Many of these are in the housing and lodging sectors, including single family rentals (SFR), single family leisure (SFL), and small multifamily operators who have built a small portfolio of 10-20 assets using their OpCo’s balance sheet capital–sometimes from VCs and other seed stage investors–to prove out their model.

The second are seasoned sponsors with a track record investing in adjacent, more traditional asset classes who are now entering an alternative space, like multifamily developers moving into coliving. Sometimes these groups have built an innovative OpCo as well, but more typically they are looking to partner with an innovative OpCo(s) as their preferred third party manager(s).

Both types of sponsors ultimately need to meet investors targets for unlevered yield (typically 6% and above in the current market environment) and IRR (high teens and above), while demonstrating downside protections if their business model doesn’t perform (e.g., ability to convert a vacation rental home to a traditional long-term rental if necessary).

  1. There have been a lot of headlines over the past few years related to joint ventures between large private equity real estate groups and VC-backed opco-propcos. Are these the same groups providing bootstrap capital?

There are good and notable exceptions but usually no.

The groups we’re seeing invest today are small- and mid-cap private equity real estate groups focused on value-add and opportunistic strategies who like alternative investment strategies and can write smaller checks.

This also includes family offices with dedicated real estate arms and the wealth management arms of large VCs, both of whom can creatively invest in both the OpCo and PropCo.

These groups are looking to invest in these early-stage platforms for two reasons: because they provide yield and return profiles that cannot be found elsewhere in the market due to high interest rates, and because they present opportunities to deploy significant amounts of capital over time if their model is proven successful.

Platform investors are another type of bootstrap capital provider. They look to own the OpCo alongside the sponsor plus provide the bootstrap capital to the PropCo, with the eventual goal of bringing in larger LPs from their network to scale the PropCo over time. We have recently seen an increase in these types of investors.

  1. Tell us more about how these bootstrap capital joint ventures are different from the joint ventures structured between larger PERE players.

While there are some typical joint venture agreements for bootstrap capital, candidly, most of the "joint ventures" that have been announced with the large institutional players are not traditional joint ventures, and instead are structured as service level agreements (SLAs).

Typically joint ventures, including these bootstrap capital deals, are arrangements where an institutional investor and sponsor agree to both contribute capital to a new venture to buy real estate together, whereby the Sponsor is responsible for most of the day-to-day decisions. Together the two parties participate in the upside of the deal, and the sponsor receives a promoted interest (or "carry").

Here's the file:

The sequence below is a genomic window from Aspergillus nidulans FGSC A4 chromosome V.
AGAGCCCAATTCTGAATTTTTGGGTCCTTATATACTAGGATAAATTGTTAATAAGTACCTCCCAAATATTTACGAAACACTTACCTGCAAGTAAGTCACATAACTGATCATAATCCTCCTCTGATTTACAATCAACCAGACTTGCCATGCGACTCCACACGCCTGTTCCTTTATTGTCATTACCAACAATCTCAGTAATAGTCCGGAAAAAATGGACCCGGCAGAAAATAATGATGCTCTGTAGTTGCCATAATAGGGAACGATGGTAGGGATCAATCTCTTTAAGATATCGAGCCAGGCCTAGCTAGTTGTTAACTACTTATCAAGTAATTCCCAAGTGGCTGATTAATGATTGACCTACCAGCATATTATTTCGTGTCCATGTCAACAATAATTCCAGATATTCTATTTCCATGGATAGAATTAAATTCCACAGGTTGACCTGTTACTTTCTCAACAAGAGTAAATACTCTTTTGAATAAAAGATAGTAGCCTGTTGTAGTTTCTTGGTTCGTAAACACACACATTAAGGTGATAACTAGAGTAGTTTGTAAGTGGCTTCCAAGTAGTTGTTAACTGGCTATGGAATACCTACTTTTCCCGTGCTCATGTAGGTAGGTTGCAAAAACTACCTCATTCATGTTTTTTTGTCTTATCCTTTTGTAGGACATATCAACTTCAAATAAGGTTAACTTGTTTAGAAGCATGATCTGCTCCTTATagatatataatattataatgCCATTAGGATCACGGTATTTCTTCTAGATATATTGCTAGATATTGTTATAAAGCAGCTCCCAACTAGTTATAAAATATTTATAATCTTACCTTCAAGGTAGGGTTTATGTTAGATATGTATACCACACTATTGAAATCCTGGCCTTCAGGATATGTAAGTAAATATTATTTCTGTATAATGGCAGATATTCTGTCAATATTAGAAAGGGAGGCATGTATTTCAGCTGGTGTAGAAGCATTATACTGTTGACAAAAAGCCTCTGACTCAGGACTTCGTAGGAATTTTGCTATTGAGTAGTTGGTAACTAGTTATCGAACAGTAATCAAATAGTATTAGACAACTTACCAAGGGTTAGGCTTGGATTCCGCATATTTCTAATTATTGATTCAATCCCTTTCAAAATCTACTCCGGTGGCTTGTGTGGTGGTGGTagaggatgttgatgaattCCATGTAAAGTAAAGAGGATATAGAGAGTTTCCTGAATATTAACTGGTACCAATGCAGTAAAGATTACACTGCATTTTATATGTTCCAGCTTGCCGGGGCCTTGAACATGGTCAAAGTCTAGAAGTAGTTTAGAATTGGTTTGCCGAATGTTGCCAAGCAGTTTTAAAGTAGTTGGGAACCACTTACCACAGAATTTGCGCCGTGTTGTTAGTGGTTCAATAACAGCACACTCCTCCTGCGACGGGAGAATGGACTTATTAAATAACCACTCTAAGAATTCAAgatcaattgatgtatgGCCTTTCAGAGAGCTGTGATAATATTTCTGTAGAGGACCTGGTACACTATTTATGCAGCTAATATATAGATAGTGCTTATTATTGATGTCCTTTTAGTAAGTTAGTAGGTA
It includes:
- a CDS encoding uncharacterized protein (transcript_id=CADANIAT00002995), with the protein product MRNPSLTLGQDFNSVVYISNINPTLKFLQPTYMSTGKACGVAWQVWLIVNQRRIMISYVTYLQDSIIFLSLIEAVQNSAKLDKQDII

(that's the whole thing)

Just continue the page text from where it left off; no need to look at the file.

In SLAs, like most of the OpCo/PropCo deals you’ve seen announced to date, an investor signs an agreement with an OpCo to acquire and manage real estate on its behalf, sometimes loosely committing a certain amount of money it might invest over time if the investments are successful. But the OpCo in these arrangements has minimal control over investment decisions, does not put in its own capital, and if it receives a promoted interest, it is usually smaller than it would be in a traditional joint venture. It’s only paid fees on the capital it deploys.

  1. It sounds like some track record, even a small proof of concept portfolio, is necessary to point to in order to get investors comfortable. What can a sponsor do if they don’t have a track record?

Yes, track record is one of the key elements that get investors comfortable with deploying capital with the sponsor. The fastest path to get a track record is to partner with a larger sponsor in a win-win structure to add value to their deals.

This oftentimes means helping to originate deals for that sponsor and receiving a fee in return.

For example, a new SFR Opco-PropCo might partner with a large SFR investment platform to help them source and close new deals leveraging their unique OpCo structure. They can be paid an acquisition or origination fee for these deals.

This can also mean managing assets once their sponsor partner has acquired an asset or assets, and receiving a property management fee. But it is always helpful if the new OpCo-PropCo has a role in originating or underwriting the deals, as investors will want to see they have the ability to find and execute on acquisitions.

Another option is to explore solutions from groups like Cherry Lawn and ReSeed who provide alternative financing options for OpCo-PropCos and early stage sponsors.

  1. What further innovations do you see happening in the capital markets to make this capital more accessible?

The format and structure of these bootstrap capital deals is becoming established industry-wide. But as appetite for these deals grows, better access to these investors will be necessary – as they aren’t easily accessible today.

So over the next couple years we expect to see a lot more of these relationships between investors and sponsors develop online, which is something we’re currently working on. We also expect to see more dedicated capital to fill the current void in the bootstrap capital space.